Sliding Panel - 'open' on page load

For the sliding panel, is there a way to make a panel show when a page loads, and then give the user the option to close the panel later?

Use case:

  • Display Chatter feed every time a user refreshes a page so that they’re consistently using it
  • Give the user the ability to hide it after the load to free up screen space

Hey Griffin, I appreciate the suggestion.

Sliding panels usually end up hiding some content of the page since they either push some of the content off so that it is not visible, or cover it up by overlaying it. Is what you’re looking for a way to still keep all the content of your page visible, but still having a toggle-able section to the side that is open by default? I see the need, but I want to make sure I understand it fully.

Whoops, forgot to introduce myself and give that previous reply a little more context. I’m one of the software engineers at Skuid that worked on the Sliding Panels. I’m pretty committed to making Skuid as awesome as possible, so I love feedback.

Hey Andrew! I’m always bragging about the Skuid team, so you must be pretty smart to have gotten the job.

So, how about I restate my needs more clearly while separating my suggested solutions.

Use case:

  • My end user needs to check their chatter feed regularly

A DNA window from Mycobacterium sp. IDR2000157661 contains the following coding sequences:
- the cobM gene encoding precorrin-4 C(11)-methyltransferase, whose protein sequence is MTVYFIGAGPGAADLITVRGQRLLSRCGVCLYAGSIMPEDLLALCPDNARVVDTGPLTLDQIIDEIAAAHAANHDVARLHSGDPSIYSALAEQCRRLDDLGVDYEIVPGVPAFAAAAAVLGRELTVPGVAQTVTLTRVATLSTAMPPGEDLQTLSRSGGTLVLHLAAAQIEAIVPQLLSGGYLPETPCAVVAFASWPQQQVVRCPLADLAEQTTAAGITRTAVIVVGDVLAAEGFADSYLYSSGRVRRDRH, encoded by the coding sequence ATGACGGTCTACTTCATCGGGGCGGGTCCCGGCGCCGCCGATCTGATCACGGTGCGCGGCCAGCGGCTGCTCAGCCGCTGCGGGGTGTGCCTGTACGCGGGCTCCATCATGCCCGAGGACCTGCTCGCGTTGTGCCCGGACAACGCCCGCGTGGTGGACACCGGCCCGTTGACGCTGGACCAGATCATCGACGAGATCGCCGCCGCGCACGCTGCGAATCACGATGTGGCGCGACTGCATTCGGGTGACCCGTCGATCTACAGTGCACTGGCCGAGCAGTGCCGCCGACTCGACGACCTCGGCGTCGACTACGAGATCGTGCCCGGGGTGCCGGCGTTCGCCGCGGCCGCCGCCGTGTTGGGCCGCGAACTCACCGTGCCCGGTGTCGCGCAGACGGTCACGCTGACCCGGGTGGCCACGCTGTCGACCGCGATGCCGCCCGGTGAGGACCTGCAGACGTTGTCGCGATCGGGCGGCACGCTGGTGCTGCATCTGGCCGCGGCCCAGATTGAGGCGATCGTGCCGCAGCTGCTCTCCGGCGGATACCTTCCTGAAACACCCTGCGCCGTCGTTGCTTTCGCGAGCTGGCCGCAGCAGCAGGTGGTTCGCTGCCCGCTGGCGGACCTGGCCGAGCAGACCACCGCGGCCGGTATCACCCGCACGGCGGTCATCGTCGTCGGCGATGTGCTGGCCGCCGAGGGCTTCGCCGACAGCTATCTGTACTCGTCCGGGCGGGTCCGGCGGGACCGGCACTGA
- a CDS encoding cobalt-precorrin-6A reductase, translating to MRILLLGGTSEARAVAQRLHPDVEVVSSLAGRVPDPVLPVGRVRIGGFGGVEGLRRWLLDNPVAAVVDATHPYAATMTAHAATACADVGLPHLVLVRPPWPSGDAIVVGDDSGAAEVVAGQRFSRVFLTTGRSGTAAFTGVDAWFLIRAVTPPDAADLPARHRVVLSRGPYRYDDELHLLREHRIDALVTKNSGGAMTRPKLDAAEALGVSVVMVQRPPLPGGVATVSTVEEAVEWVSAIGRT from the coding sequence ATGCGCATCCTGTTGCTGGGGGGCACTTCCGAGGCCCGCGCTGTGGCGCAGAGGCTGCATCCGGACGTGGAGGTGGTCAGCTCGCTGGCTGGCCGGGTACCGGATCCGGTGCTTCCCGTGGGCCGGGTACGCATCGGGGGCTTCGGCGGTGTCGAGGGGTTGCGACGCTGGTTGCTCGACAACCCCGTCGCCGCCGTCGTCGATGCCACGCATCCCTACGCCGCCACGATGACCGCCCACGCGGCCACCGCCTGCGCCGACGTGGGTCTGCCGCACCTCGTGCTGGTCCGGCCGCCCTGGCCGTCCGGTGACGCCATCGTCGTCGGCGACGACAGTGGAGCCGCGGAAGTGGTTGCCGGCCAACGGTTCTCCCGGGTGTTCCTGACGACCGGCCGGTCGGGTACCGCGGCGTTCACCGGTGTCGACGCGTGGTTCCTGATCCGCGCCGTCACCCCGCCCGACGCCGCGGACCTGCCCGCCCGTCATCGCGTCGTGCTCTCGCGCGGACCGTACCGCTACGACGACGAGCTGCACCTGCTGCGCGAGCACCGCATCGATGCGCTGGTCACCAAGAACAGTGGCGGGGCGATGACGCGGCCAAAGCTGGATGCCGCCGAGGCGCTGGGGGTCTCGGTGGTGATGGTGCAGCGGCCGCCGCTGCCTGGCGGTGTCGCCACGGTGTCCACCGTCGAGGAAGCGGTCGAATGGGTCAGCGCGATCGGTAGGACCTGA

• My end user historically won’t check chatter feed regularly unless it is on their main working page
  • When I display their feed on their main working page, they check it regularly but it takes up a lot of space

My idea:
  • Display the chatter feed everytime the page loads so that the end user will check Chatter
  • Give them some ability to hide the feed once they’ve checked it

Got it. Ok, so this I would propose doing this via conditional rendering. The steps to getting this working can be a little complex, but this is a completely legitimate way to do things and something our Solutions Engineers and internal teams use all the time. It involves a couple things to make it work.

1. A UI-only model to drive the conditional rendering.
2. A conditionally rendered section of the page.
3. Two buttons. One to hide the conditionally rendered section, and one to show it.

You may be familiar with this process, but just in case you aren’t or someone else who stumbles upon this isn’t, I’m going to go ahead and explain it.

You set up a UI-Only model with a checkbox field that is used explicitly to show/hide a single section of your page, with a default value of true. Then, you set up a conditionally rendered section of that page to be only shown when the value of that field is true. Lastly, you set up two buttons, one to set the value of your ui field to true, one to set it to false. You also conditionally render these buttons so that you only are ever showing the one that is relevant. With all of this, you have set up a section of your page that is always shown by default, but can be toggled with the click of a button. 

Here is a link to a page that does just that.


I use this approach in Brooklyn as well, works great!

Thank you so much for this!! Works perfectly.